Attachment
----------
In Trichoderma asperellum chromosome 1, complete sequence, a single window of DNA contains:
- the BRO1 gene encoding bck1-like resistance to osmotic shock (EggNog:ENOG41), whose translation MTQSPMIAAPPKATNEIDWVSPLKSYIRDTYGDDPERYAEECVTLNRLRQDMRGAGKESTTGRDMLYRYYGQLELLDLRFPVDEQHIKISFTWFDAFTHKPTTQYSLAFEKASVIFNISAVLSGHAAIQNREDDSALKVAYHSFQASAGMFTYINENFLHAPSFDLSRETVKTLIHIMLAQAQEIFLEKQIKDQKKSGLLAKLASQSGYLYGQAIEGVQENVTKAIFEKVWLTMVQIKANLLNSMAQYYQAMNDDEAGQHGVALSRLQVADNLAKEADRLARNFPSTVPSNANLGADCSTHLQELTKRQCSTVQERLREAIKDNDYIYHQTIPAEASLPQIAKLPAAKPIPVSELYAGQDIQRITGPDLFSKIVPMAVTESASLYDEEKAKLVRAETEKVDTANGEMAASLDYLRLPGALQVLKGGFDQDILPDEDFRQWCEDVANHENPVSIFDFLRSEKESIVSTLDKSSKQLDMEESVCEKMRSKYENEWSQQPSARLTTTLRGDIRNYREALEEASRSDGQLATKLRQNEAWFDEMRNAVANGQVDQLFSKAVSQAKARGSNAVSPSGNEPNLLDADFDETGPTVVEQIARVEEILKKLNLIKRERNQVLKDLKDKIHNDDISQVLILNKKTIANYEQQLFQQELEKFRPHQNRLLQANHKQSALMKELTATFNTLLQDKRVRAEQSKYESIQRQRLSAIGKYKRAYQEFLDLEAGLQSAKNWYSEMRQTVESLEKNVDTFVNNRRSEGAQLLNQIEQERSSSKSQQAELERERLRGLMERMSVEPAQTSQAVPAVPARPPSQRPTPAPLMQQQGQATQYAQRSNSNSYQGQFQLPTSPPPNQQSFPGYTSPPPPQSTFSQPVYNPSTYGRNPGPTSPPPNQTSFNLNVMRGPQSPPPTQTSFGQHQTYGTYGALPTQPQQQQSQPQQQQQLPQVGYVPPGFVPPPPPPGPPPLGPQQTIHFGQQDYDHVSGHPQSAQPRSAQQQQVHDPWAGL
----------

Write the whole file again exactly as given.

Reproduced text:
In Trichoderma asperellum chromosome 1, complete sequence, a single window of DNA contains:
- the BRO1 gene encoding bck1-like resistance to osmotic shock (EggNog:ENOG41), whose translation MTQSPMIAAPPKATNEIDWVSPLKSYIRDTYGDDPERYAEECVTLNRLRQDMRGAGKESTTGRDMLYRYYGQLELLDLRFPVDEQHIKISFTWFDAFTHKPTTQYSLAFEKASVIFNISAVLSGHAAIQNREDDSALKVAYHSFQASAGMFTYINENFLHAPSFDLSRETVKTLIHIMLAQAQEIFLEKQIKDQKKSGLLAKLASQSGYLYGQAIEGVQENVTKAIFEKVWLTMVQIKANLLNSMAQYYQAMNDDEAGQHGVALSRLQVADNLAKEADRLARNFPSTVPSNANLGADCSTHLQELTKRQCSTVQERLREAIKDNDYIYHQTIPAEASLPQIAKLPAAKPIPVSELYAGQDIQRITGPDLFSKIVPMAVTESASLYDEEKAKLVRAETEKVDTANGEMAASLDYLRLPGALQVLKGGFDQDILPDEDFRQWCEDVANHENPVSIFDFLRSEKESIVSTLDKSSKQLDMEESVCEKMRSKYENEWSQQPSARLTTTLRGDIRNYREALEEASRSDGQLATKLRQNEAWFDEMRNAVANGQVDQLFSKAVSQAKARGSNAVSPSGNEPNLLDADFDETGPTVVEQIARVEEILKKLNLIKRERNQVLKDLKDKIHNDDISQVLILNKKTIANYEQQLFQQELEKFRPHQNRLLQANHKQSALMKELTATFNTLLQDKRVRAEQSKYESIQRQRLSAIGKYKRAYQEFLDLEAGLQSAKNWYSEMRQTVESLEKNVDTFVNNRRSEGAQLLNQIEQERSSSKSQQAELERERLRGLMERMSVEPAQTSQAVPAVPARPPSQRPTPAPLMQQQGQATQYAQRSNSNSYQGQFQLPTSPPPNQQSFPGYTSPPPPQSTFSQPVYNPSTYGRNPGPTSPPPNQTSFNLNVMRGPQSPPPTQTSFGQHQTYGTYGALPTQPQQQQSQPQQQQQLPQVGYVPPGFVPPPPPPGPPPLGPQQTIHFGQQDYDHVSGHPQSAQPRSAQQQQVHDPWAGL